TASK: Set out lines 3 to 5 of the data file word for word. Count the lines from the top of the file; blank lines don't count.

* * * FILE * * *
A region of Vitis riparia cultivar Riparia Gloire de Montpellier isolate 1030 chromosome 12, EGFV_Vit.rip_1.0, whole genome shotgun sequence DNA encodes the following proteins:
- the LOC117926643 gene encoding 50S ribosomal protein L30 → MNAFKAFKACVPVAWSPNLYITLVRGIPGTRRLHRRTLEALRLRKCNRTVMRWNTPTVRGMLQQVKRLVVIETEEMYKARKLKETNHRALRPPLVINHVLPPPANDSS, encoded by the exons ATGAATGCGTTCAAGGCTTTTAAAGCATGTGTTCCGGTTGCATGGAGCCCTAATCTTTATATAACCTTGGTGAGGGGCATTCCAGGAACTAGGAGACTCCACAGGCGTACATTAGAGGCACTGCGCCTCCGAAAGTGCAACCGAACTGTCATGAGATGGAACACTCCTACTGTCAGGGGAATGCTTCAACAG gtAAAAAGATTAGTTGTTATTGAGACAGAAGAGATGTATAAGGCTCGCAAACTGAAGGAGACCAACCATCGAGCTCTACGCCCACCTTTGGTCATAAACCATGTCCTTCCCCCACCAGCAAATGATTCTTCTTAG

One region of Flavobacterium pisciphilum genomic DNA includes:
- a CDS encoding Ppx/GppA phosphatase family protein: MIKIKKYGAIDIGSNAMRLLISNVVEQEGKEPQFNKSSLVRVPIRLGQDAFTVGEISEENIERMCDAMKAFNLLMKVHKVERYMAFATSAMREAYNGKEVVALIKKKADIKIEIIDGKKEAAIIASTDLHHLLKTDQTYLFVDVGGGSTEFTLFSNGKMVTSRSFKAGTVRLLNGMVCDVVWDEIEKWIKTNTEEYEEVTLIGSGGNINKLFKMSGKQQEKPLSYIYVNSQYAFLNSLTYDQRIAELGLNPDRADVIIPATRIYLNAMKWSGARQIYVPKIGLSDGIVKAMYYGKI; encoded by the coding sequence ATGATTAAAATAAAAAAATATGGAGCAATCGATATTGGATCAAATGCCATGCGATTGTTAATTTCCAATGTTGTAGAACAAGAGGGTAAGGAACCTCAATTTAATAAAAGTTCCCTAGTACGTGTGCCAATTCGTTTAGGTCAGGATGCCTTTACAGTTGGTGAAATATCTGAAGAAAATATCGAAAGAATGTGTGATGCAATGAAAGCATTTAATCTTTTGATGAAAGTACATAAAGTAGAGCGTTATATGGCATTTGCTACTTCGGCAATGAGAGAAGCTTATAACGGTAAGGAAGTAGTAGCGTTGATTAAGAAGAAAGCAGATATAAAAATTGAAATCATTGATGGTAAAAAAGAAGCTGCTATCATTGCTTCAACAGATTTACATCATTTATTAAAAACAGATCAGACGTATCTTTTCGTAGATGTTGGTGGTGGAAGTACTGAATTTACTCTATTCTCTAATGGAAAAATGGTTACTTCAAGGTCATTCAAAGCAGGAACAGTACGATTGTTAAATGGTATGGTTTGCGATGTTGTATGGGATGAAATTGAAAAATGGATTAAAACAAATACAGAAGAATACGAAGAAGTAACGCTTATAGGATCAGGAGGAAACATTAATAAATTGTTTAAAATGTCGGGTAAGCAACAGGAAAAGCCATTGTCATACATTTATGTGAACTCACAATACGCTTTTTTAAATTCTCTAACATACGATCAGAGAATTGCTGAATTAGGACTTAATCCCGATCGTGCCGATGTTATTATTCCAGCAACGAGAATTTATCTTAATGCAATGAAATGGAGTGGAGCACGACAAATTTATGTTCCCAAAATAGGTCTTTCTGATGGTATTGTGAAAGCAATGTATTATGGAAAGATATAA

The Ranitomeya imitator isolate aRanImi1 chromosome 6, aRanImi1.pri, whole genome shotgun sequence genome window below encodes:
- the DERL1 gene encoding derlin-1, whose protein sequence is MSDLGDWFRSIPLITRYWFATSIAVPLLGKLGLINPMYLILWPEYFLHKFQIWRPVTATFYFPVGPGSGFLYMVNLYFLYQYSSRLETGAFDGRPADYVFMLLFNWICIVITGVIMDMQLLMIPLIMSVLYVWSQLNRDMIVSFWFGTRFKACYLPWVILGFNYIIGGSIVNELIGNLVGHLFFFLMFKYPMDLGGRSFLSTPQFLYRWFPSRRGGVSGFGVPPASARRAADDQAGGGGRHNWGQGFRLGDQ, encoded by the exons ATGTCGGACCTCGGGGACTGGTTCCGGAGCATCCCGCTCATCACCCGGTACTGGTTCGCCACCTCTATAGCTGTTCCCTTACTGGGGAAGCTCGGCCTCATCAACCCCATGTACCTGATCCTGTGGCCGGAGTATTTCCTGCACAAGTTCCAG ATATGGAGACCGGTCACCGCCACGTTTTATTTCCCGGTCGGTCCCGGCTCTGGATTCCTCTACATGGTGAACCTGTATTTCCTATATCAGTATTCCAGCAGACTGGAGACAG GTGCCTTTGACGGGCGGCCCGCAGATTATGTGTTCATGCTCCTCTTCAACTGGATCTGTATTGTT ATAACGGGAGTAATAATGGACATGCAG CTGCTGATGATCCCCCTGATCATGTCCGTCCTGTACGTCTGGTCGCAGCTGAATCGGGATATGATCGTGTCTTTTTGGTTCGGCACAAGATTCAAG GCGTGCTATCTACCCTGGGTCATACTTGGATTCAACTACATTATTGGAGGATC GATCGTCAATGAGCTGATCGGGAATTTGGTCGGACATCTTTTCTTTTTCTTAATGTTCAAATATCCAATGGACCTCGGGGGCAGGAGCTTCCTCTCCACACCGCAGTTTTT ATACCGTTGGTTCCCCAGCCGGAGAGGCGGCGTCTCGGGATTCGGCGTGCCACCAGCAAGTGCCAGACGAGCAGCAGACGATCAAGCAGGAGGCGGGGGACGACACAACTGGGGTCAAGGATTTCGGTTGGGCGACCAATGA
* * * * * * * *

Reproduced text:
One region of Flavobacterium pisciphilum genomic DNA includes:
- a CDS encoding Ppx/GppA phosphatase family protein: MIKIKKYGAIDIGSNAMRLLISNVVEQEGKEPQFNKSSLVRVPIRLGQDAFTVGEISEENIERMCDAMKAFNLLMKVHKVERYMAFATSAMREAYNGKEVVALIKKKADIKIEIIDGKKEAAIIASTDLHHLLKTDQTYLFVDVGGGSTEFTLFSNGKMVTSRSFKAGTVRLLNGMVCDVVWDEIEKWIKTNTEEYEEVTLIGSGGNINKLFKMSGKQQEKPLSYIYVNSQYAFLNSLTYDQRIAELGLNPDRADVIIPATRIYLNAMKWSGARQIYVPKIGLSDGIVKAMYYGKI; encoded by the coding sequence ATGATTAAAATAAAAAAATATGGAGCAATCGATATTGGATCAAATGCCATGCGATTGTTAATTTCCAATGTTGTAGAACAAGAGGGTAAGGAACCTCAATTTAATAAAAGTTCCCTAGTACGTGTGCCAATTCGTTTAGGTCAGGATGCCTTTACAGTTGGTGAAATATCTGAAGAAAATATCGAAAGAATGTGTGATGCAATGAAAGCATTTAATCTTTTGATGAAAGTACATAAAGTAGAGCGTTATATGGCATTTGCTACTTCGGCAATGAGAGAAGCTTATAACGGTAAGGAAGTAGTAGCGTTGATTAAGAAGAAAGCAGATATAAAAATTGAAATCATTGATGGTAAAAAAGAAGCTGCTATCATTGCTTCAACAGATTTACATCATTTATTAAAAACAGATCAGACGTATCTTTTCGTAGATGTTGGTGGTGGAAGTACTGAATTTACTCTATTCTCTAATGGAAAAATGGTTACTTCAAGGTCATTCAAAGCAGGAACAGTACGATTGTTAAATGGTATGGTTTGCGATGTTGTATGGGATGAAATTGAAAAATGGATTAAAACAAATACAGAAGAATACGAAGAAGTAACGCTTATAGGATCAGGAGGAAACATTAATAAATTGTTTAAAATGTCGGGTAAGCAACAGGAAAAGCCATTGTCATACATTTATGTGAACTCACAATACGCTTTTTTAAATTCTCTAACATACGATCAGAGAATTGCTGAATTAGGACTTAATCCCGATCGTGCCGATGTTATTATTCCAGCAACGAGAATTTATCTTAATGCAATGAAATGGAGTGGAGCACGACAAATTTATGTTCCCAAAATAGGTCTTTCTGATGGTATTGTGAAAGCAATGTATTATGGAAAGATATAA

The Ranitomeya imitator isolate aRanImi1 chromosome 6, aRanImi1.pri, whole genome shotgun sequence genome window below encodes: